How is that? Is it interesting work? Is it in demand?

How is that: a bit different, possibly the closest is a music synthesizer for signal, and for controller response time.

Is it interesting work?: Games _are_ different, so the past 6 years have been quite interesting. What I do relates to the games as does, say, CoreAudio relate to music Apps on iOS. And then, one is working inside a company that makes game consoles. Playing them is in the job description. As is breaking them.

Is it in demand? I honestly have no answer for that. But - there are not many game console manufacturers any more. There's the behemoth surrounding us, but I believe they recently downsized a bit, no idea about PSP at all, and us - Nintendo. Specifically, Nintendo Technology Development. We're small.

There's a good thread on this on Quora:


Founder of Wikipedia, Whatsapp, Craigslist, Pandora, Zipcar, etc. responded

41, Software Engineer at a start-up. Most of our team are above 35 (8 of us) and they're all seriously A-team. I'm the weakest link in the bunch (though I make up for it in other ways).

I am 52. I bill out consulting doing data science (stats, data wrangling, algorithms for weighted fusion of data into a single source of truth). On my own projects I combine my customer and market research background with web development (self-taught in the past 3 years). I have also maintained an interest in and developed techniques for automating text analysis in the last 15 years. Technical life doesn't have to be over at 30 or 40. Just keep experimenting and learning.

52 independent contractor/consultant. Currently developing machine vision software for determining golf ball direction and spin immediately after the ball is struck. Fun stuff.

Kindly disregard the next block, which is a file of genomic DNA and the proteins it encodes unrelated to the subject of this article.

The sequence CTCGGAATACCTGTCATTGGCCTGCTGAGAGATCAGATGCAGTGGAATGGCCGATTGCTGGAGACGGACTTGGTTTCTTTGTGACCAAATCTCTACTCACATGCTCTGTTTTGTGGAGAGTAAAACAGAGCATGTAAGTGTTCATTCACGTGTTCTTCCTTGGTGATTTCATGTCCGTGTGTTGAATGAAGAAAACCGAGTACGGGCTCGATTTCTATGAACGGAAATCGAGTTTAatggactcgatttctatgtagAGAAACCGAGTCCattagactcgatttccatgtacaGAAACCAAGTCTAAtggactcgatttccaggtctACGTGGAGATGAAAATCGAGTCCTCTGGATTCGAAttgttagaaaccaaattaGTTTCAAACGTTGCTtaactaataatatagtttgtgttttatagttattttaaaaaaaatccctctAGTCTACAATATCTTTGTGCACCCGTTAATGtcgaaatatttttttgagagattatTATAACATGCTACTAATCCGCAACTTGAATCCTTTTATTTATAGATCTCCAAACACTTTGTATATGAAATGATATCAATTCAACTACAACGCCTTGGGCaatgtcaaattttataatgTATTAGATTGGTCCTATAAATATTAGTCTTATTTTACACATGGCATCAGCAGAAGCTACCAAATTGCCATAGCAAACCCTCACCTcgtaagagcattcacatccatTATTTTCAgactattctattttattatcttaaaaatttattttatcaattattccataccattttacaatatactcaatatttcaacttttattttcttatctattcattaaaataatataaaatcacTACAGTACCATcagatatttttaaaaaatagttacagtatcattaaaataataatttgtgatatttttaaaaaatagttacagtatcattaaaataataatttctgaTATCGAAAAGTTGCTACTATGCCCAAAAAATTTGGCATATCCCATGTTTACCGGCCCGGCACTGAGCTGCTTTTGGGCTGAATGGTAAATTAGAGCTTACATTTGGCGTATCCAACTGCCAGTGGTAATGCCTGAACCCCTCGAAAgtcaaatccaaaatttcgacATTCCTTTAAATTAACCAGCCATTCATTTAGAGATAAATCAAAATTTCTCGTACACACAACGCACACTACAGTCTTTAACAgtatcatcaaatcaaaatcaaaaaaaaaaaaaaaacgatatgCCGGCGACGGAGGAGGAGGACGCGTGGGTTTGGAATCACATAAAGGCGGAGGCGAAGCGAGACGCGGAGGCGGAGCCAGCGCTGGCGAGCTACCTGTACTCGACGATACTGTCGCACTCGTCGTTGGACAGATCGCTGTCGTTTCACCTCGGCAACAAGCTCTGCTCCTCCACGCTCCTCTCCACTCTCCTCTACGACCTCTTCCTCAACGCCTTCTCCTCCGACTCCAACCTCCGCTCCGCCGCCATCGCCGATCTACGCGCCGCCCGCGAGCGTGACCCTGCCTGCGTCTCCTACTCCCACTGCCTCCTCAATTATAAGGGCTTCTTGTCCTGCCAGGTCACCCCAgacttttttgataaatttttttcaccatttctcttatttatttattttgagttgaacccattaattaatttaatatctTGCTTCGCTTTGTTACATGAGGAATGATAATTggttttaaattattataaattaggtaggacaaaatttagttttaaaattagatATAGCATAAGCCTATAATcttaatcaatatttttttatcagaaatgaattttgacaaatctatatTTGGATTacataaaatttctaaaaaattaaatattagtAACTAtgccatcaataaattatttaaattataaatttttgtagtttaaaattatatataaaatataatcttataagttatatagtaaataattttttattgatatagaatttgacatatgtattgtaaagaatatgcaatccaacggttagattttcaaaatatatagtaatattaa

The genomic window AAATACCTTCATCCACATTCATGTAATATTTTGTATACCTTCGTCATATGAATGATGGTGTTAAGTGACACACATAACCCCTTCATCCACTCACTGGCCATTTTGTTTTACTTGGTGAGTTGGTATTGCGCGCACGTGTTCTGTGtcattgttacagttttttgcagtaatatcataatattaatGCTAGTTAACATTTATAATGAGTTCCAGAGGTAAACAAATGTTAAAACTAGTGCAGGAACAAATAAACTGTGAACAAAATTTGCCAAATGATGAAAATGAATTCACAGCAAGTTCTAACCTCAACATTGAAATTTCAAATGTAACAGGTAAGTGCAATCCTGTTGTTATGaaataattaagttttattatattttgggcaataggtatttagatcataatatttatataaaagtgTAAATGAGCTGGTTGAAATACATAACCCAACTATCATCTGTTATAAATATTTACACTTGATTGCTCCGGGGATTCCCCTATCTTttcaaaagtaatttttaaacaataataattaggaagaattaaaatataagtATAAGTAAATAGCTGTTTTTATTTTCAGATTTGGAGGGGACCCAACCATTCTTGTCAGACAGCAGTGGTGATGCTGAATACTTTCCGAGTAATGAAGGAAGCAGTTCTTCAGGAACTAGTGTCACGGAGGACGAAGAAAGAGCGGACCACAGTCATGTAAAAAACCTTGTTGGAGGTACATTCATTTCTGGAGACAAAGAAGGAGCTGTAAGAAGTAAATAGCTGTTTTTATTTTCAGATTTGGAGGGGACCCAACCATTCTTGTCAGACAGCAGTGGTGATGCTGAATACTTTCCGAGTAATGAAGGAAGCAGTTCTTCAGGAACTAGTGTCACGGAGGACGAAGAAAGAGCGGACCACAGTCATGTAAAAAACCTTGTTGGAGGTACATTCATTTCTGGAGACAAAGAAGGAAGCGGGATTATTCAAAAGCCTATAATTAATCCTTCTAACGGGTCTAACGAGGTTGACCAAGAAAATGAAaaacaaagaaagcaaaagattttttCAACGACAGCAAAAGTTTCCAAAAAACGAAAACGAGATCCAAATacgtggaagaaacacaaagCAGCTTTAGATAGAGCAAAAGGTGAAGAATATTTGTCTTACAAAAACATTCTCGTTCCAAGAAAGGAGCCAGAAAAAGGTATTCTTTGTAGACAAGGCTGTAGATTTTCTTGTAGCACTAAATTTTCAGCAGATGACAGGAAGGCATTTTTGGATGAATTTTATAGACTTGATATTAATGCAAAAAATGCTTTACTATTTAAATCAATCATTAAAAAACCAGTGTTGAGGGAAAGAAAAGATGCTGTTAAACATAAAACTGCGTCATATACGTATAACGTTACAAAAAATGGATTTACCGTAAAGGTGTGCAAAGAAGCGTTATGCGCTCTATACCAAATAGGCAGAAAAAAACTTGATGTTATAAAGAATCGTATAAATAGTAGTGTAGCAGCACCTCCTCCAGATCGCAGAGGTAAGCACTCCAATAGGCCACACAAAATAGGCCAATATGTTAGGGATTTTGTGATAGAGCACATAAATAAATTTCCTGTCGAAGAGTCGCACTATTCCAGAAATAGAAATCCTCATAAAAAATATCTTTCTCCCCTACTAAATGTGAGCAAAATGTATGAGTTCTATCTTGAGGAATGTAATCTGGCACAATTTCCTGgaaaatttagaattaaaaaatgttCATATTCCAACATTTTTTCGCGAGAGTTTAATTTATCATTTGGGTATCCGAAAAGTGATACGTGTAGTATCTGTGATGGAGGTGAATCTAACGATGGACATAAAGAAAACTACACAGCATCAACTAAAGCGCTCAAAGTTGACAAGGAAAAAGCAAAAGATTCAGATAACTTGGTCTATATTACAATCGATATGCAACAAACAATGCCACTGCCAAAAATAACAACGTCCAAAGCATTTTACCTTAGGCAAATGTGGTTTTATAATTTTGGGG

41. Job title at day job is "Senior Consultant". Job title at startup is "Founder / CEO". These days I focus on "big data" at the day job - stuff like Hadoop, Storm, MongoDB, etc. At the startup I kinda do everything, but from a development standpoint I work with a lot of Semantic Web tech - Apache Jena, Apache Stanbol, etc., and write a lot of Groovy / Grails code. Live and work in the Raleigh/Durham area of North Carolina.

44, Department head. Still write some code, but mostly work on budget issues, staffing, project planning, vision, target architectures, etc.

40, CEO of a startup in SV. Since we're small I'm still writing code, mostly Python, JS, and lots of other stuff. We've only got one dev who is in his 20s and the rest of us are 35+.

One thing about doing development at this age is that since you've stuck with it, if you didn't get stuck in a rut in your career, you should have some pretty serious technical chops.

I'm 34.

As an entrepreneur, there's no expiration on my work life that I don't set myself.

The last six years of my life have been the most productive, by far, in terms of churning out value and being good at what I do. I can't work as long of hours any more without feeling it, but I'm vastly better and smarter now; I know a lot more of what not to do and where not to waste my time.

I'm 40. I create zero-day exploits at a government contractor. People like me have tame lives and families, so we don't live anywhere near San Francisco. We live in places like Texas, Florida, Utah, and Nevada. In some of these places you can get a suburban house for 5 digits.

P.S. you're pwned.

37, Sr. Manager. Still write code but mainly to POC stuff the team will be working on 3+ months down the road. Currently in fraud analytics. Still hack on my own side projects and solo startups in the evenings after the kids gone to bed.

Almost 41. Just started a new (gaming) company in SF and code the MVP myself. Will transition in a CTO role once we secured funding. I know a lot of developers 35+ and I enjoy working with them.

42 and working on a Clojure web framework:


Thank you for your work in this area.

44, CTO of my own little IT company. Mostly managing. Some coding - backend - in Java and Lua. Missing Turbo Pascal days.

36, running my first company as CEO. First time not 100% tech focused. I only code dashboards.

37. Write code everyday and loving it. I run my own consultancy - www.heptaxel.com.

35, enterprise consulting, I write code every day

40, Freelancer, Developing web applications

40. Still developing. Freelancer.